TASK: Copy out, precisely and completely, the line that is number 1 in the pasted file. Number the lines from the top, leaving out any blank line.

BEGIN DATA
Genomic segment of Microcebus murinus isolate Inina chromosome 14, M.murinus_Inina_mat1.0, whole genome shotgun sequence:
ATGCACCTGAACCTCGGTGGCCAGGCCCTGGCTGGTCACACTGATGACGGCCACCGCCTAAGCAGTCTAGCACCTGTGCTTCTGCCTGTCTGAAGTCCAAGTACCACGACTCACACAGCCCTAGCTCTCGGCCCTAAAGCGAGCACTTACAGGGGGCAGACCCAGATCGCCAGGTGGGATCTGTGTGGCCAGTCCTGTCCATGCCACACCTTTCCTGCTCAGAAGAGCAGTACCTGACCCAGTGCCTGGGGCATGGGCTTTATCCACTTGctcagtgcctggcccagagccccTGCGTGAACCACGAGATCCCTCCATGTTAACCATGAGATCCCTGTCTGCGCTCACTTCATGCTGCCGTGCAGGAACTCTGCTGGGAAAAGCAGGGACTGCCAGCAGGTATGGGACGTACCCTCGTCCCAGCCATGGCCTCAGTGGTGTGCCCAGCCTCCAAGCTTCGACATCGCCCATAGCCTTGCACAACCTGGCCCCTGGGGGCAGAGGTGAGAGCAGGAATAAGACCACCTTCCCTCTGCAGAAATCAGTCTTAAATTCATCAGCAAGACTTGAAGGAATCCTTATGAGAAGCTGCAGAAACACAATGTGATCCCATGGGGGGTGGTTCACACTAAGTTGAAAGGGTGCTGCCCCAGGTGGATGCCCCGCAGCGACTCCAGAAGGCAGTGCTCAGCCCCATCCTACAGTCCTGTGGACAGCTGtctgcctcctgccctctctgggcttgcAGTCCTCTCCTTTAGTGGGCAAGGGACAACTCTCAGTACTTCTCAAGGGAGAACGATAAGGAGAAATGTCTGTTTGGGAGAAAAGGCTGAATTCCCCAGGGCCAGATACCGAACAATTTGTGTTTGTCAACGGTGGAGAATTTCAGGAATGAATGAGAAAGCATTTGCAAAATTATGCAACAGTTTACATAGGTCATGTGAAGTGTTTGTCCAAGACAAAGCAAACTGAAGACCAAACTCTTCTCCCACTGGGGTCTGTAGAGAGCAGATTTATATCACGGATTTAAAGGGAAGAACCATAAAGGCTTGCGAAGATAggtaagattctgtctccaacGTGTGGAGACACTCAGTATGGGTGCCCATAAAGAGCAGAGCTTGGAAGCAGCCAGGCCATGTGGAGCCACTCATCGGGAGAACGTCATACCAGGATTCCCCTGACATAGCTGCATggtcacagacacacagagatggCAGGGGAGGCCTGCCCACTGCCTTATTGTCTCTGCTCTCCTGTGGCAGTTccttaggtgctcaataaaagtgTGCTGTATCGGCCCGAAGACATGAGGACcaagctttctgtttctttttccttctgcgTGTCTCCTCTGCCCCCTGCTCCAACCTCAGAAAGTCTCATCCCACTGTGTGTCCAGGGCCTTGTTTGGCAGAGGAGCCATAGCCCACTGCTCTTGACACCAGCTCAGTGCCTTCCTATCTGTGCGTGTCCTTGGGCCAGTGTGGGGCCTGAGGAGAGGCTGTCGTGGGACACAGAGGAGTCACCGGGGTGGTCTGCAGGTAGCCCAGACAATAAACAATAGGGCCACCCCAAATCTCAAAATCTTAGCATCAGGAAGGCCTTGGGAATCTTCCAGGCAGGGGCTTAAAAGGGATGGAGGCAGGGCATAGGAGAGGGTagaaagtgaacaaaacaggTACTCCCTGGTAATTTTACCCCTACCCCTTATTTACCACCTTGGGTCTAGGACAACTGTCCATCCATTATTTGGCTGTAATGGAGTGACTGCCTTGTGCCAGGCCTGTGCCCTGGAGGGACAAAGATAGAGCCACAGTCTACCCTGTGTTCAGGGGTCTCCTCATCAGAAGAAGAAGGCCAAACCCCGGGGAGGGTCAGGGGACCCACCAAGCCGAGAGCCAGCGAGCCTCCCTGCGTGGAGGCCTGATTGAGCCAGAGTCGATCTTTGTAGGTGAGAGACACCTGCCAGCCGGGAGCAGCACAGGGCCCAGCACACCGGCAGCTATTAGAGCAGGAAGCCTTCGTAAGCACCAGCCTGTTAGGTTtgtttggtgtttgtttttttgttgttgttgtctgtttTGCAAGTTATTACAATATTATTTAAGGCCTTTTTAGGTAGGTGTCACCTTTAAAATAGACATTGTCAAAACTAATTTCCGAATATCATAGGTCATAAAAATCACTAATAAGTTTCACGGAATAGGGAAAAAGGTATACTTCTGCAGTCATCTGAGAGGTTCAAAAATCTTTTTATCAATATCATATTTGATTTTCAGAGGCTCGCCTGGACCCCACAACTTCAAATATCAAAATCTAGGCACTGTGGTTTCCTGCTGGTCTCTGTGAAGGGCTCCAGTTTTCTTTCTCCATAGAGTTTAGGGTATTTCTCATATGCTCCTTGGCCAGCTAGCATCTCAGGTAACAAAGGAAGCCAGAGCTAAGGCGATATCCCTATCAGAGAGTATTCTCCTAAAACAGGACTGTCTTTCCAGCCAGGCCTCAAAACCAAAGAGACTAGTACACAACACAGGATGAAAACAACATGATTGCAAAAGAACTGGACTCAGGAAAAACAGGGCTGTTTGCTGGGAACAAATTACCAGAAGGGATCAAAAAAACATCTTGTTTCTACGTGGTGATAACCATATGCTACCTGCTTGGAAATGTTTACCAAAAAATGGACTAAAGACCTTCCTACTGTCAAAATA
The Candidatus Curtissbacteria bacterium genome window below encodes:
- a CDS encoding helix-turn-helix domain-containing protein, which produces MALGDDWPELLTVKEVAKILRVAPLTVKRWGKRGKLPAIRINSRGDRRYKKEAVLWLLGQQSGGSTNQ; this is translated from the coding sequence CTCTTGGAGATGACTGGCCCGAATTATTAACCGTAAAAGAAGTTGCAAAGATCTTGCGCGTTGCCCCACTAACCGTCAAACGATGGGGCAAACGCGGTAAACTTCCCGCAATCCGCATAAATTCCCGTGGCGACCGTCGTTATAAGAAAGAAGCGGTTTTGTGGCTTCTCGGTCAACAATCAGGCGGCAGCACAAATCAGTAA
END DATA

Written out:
Genomic segment of Microcebus murinus isolate Inina chromosome 14, M.murinus_Inina_mat1.0, whole genome shotgun sequence: